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Cutting-edge research at PKU: Systematic complexity science meets area Studies


On September 21, the Institute of Area Studies Peking University (PKUIAS)held the fifth lecture of its “Master Salon” series as part of its fifth anniversary celebrations. The lecture, titled “Systematic Complexity Science and Area Studies,” was delivered by Prof. Gao Jianbo, a geography science professor and doctoral supervisor at Beijing Normal University. Prof. Zhai Kun, deputy director of the Institute, moderated the session. Experts and scholars, including Kong Tao, director of the Research Division at the Institute of Social Science Survey at PKU, participated in the discussion.

Prof. Gao started by discussing the importance of conducting area studies using complexity science and systematic science from the perspective of data quality. He outlined three potential approaches for integrating systematic complexity science into area studies: (1) Continuous monitoring and early warning of the dynamic evolution of basic politics, economy, and competition among countries; (2) Utilization of big data and intelligent computing; (3) Analysis of world economic development, international order, international cooperation, and security situations from a global class perspective. Prof. Gao emphasized that complexity science is more about concepts than models, citing examples like chaos (sensitivity to initial values), fractals (self-similarity), long-range correlations, heavy-tailed phenomena, and non-stationarity. He argued that these universally applicable concepts could help better articulate and refine problems, leading to breakthroughs in area studies.

Next, Prof. Gao used the Global Database of Events, Language, and Tone (GDELT) as an example to illustrate how to build an index system in international relations and analyze area-specific issues. He presented the evolution of the Bilateral Relation Index and the International Image Index (regional or global), focusing on the asymmetry in these indexes to identify regional hegemonies. He also demonstrated methods for quantifying the political instability of countries globally using relative entropy and approaches for depicting bilateral relations with random fractal theory.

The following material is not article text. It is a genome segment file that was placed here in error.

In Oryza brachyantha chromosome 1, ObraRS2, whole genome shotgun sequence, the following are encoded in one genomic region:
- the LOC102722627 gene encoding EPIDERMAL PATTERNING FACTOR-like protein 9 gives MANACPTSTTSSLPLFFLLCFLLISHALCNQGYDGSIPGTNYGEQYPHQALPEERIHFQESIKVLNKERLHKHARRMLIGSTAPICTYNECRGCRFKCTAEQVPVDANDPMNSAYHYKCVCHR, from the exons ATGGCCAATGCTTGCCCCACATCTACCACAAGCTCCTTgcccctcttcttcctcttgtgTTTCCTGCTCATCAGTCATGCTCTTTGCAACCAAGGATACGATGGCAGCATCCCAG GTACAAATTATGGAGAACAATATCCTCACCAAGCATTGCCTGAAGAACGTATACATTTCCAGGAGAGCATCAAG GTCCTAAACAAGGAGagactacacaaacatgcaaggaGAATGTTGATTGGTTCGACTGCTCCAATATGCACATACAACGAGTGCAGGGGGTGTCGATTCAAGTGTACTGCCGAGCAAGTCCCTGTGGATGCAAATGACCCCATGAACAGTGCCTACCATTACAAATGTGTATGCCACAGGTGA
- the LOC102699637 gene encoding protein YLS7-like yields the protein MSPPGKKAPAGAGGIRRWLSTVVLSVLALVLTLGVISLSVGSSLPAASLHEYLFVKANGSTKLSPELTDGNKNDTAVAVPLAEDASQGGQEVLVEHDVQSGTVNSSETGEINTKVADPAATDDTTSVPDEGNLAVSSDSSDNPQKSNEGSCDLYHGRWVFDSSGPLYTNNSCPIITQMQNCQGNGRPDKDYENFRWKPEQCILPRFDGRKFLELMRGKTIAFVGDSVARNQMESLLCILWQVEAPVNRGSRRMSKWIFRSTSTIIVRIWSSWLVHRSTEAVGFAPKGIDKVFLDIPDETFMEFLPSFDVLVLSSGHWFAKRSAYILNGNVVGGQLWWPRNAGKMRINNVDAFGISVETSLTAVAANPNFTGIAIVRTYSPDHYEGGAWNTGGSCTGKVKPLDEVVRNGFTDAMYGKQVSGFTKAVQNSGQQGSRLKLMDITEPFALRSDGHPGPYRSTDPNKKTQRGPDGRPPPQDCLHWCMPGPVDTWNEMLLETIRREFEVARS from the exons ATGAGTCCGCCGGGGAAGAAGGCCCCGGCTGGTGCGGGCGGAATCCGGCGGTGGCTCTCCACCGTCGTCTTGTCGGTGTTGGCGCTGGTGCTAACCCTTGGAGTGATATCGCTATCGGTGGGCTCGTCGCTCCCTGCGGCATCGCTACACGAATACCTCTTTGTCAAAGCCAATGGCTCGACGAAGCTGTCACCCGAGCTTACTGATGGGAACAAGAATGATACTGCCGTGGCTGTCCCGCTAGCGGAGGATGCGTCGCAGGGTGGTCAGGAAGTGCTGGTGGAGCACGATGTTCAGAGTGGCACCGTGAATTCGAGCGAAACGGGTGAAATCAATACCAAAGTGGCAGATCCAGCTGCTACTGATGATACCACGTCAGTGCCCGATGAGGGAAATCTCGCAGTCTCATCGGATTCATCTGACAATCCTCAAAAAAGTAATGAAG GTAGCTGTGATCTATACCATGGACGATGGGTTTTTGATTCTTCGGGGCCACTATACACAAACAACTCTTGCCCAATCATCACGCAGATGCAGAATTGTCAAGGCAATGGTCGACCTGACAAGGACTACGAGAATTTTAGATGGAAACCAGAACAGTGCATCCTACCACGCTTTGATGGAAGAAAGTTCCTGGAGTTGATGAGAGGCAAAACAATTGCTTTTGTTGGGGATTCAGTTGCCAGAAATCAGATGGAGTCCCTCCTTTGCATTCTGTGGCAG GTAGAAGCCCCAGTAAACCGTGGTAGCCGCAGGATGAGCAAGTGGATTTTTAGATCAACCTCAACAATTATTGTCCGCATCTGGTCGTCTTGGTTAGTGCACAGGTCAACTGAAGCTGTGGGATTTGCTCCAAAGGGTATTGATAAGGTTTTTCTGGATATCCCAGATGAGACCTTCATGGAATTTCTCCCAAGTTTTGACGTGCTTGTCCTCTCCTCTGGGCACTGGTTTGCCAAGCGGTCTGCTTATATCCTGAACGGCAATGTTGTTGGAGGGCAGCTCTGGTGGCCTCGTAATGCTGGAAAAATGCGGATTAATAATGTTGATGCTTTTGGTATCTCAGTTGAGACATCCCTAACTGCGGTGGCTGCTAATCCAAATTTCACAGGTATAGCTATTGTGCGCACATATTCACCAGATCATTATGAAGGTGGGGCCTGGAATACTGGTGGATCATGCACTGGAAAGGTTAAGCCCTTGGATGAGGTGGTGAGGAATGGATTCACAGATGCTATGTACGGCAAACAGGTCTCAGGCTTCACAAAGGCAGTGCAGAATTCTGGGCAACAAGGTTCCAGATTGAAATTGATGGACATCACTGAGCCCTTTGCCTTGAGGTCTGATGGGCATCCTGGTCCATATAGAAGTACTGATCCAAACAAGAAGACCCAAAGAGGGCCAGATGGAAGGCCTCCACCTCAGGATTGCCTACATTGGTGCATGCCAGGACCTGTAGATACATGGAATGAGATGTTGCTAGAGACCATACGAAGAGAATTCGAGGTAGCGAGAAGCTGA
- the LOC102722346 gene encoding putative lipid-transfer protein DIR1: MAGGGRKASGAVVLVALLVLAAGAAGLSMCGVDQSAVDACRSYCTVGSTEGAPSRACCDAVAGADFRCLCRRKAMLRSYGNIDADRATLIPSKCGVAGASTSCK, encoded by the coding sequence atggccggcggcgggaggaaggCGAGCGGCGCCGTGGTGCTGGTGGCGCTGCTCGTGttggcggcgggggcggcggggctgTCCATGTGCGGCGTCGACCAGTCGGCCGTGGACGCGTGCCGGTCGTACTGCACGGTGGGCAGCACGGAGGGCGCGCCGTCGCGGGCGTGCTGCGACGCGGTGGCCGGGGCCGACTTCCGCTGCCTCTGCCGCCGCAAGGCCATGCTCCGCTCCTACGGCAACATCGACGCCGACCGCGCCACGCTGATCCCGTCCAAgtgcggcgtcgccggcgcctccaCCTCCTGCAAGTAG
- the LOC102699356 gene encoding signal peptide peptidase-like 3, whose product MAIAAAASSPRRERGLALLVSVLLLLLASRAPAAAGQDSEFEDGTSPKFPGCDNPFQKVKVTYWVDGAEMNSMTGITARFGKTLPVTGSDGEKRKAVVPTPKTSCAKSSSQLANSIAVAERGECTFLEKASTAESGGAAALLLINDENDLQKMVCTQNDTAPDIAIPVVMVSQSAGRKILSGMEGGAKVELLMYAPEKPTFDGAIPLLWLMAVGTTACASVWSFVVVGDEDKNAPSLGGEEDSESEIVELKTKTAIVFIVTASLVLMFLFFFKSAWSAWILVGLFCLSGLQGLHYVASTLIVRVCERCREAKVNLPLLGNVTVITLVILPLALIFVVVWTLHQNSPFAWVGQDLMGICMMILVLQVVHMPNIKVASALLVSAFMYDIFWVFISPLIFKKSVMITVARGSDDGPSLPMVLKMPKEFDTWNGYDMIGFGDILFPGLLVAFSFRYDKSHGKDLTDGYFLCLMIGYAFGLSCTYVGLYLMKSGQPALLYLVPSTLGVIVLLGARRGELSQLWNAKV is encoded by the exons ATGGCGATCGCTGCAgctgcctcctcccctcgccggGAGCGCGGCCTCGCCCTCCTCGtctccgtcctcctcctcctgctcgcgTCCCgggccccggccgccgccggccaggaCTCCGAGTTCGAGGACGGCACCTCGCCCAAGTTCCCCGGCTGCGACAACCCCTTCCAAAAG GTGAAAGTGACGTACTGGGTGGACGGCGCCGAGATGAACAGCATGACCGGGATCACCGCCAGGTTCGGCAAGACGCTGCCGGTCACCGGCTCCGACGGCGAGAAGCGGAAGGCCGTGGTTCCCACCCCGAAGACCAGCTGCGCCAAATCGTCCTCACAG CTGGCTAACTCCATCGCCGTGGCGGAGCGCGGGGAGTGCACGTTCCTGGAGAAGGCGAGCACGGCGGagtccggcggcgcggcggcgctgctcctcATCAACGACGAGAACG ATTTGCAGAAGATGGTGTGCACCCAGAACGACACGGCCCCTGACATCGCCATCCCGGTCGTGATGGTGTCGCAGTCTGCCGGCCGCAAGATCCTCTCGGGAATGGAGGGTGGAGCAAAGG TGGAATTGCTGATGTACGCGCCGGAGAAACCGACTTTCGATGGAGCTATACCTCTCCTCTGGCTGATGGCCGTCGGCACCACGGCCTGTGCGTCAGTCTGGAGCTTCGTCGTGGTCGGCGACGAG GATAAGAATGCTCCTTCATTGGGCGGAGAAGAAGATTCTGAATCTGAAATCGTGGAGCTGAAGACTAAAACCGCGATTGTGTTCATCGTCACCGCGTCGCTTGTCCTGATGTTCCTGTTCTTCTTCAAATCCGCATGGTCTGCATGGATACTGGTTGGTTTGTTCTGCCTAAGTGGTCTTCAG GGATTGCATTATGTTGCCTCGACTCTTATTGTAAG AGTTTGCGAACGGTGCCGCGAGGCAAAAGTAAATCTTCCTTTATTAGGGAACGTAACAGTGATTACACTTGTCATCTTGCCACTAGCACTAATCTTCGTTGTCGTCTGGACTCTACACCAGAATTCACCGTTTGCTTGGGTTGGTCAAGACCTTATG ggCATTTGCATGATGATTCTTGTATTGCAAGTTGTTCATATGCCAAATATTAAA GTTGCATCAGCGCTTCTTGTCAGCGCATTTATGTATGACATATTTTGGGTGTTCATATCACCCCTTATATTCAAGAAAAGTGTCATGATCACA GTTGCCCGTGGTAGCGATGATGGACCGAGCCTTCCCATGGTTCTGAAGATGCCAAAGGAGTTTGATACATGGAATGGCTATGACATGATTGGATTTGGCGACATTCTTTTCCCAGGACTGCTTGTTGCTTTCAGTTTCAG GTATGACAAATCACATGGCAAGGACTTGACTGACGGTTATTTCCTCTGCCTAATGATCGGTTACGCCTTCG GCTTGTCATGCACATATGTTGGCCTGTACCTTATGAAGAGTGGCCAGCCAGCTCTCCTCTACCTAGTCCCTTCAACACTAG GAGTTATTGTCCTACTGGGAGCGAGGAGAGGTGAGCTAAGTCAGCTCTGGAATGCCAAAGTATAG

Finally, Prof. Gao proposed using indicators that show comparative wealth and each country’s share of global total wealth to analyze the global hierarchical order. He discussed globalization, anarchy, and the hegemony of the US, highlighting that there is a global hierarchical order in international affairs. He noted that the impacts of development on this order are the most primitive and enduring causes of conflict replacing cooperation. Prof. Gao also mentioned that big data could advance research on ASEAN countries, deepening the study of their political and economic hotspots, bilateral relations, domestic politics, and risk evolutions.

During the discussion session, Kong Tao engaged with Prof. Gao on topics such as the systematic bias in big data from international news media, theoretical interpretations of trend depiction in systematic complexity science, global trade, and international competitiveness. The audience, comprising teachers and students, actively asked questions about big data and area studies, modeling and strategic situation assessment, and quantitative research methods. Prof. Zhai Kun summarized the lecture, emphasizing the fundamental role of systematic complexity science in interdisciplinary research. He emphasized the fundamental role of systematic complexity science in interdisciplinary research, and called on teachers and students to seize the opportunity of area studies being ranked among the first-level disciplines to promote the in-depth research and the development of the discipline.